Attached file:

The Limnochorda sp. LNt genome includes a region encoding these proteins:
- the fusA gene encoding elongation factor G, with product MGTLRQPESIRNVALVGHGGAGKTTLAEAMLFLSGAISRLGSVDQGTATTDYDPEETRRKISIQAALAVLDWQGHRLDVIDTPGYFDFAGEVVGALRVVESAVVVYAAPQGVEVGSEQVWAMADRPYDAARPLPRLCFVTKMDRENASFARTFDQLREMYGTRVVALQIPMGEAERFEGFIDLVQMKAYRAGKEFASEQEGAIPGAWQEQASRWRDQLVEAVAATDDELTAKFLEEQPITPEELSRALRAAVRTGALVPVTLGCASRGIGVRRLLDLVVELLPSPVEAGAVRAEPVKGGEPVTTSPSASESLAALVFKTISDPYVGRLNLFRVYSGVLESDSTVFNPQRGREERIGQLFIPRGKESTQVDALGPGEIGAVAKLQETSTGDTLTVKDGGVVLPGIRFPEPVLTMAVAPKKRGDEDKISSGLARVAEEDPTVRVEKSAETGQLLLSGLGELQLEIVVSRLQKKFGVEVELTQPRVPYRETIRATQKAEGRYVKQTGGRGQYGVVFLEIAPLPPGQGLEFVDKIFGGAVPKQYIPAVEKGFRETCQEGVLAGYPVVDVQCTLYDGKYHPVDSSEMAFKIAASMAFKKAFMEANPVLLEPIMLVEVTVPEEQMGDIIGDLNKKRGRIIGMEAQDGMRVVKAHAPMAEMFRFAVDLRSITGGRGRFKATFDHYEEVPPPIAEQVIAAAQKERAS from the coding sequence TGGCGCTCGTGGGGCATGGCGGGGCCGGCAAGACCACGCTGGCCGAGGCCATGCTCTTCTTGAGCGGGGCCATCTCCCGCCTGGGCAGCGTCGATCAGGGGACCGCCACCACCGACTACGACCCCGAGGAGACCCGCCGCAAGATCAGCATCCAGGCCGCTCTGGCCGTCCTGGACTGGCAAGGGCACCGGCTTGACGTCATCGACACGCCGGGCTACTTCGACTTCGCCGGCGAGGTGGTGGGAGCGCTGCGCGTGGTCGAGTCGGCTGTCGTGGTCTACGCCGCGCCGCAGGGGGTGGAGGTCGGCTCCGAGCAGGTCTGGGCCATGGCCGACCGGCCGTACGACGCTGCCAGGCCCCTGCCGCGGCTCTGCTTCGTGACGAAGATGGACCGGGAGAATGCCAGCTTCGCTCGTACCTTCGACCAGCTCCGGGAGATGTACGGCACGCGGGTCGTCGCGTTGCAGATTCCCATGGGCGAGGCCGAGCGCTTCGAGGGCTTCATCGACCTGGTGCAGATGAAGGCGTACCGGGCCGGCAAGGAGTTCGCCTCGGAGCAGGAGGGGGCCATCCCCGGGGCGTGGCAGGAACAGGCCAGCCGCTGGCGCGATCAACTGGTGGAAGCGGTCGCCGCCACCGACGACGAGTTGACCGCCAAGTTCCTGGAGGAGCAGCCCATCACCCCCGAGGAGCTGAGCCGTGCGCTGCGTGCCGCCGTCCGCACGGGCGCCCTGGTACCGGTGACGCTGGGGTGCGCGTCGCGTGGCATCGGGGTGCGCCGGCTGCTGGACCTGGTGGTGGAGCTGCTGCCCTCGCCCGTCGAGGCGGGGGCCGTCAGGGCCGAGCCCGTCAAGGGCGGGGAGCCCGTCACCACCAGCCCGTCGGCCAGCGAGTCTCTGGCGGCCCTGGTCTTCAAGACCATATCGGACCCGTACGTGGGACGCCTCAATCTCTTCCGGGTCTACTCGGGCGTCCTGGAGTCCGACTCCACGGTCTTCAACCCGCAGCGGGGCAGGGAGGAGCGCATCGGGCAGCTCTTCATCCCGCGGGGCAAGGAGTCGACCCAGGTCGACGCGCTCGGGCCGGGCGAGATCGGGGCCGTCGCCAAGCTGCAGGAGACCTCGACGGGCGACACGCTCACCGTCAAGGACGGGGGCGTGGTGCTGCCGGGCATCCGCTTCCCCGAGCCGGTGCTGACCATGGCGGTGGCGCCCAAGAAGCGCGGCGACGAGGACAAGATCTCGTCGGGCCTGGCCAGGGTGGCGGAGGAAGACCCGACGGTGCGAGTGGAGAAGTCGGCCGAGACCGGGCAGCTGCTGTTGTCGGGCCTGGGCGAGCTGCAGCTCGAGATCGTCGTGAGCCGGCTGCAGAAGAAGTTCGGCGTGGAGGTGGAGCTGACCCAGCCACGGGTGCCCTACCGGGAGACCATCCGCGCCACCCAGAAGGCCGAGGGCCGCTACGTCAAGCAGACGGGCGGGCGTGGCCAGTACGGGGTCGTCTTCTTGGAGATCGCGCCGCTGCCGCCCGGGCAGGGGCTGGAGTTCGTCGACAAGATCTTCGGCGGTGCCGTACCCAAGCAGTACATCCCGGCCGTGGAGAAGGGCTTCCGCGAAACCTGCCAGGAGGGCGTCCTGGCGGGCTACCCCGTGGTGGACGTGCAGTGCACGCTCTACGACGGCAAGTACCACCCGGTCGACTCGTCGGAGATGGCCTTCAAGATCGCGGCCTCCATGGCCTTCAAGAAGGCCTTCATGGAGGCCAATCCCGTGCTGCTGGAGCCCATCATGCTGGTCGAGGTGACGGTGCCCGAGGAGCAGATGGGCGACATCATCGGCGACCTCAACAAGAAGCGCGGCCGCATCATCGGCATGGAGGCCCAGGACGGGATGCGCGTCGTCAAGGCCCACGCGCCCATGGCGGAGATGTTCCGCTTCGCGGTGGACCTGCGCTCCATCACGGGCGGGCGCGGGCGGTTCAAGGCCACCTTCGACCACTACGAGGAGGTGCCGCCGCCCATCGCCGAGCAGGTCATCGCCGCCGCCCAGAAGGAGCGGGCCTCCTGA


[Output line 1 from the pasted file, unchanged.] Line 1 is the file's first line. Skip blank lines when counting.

The Limnochorda sp. LNt genome includes a region encoding these proteins: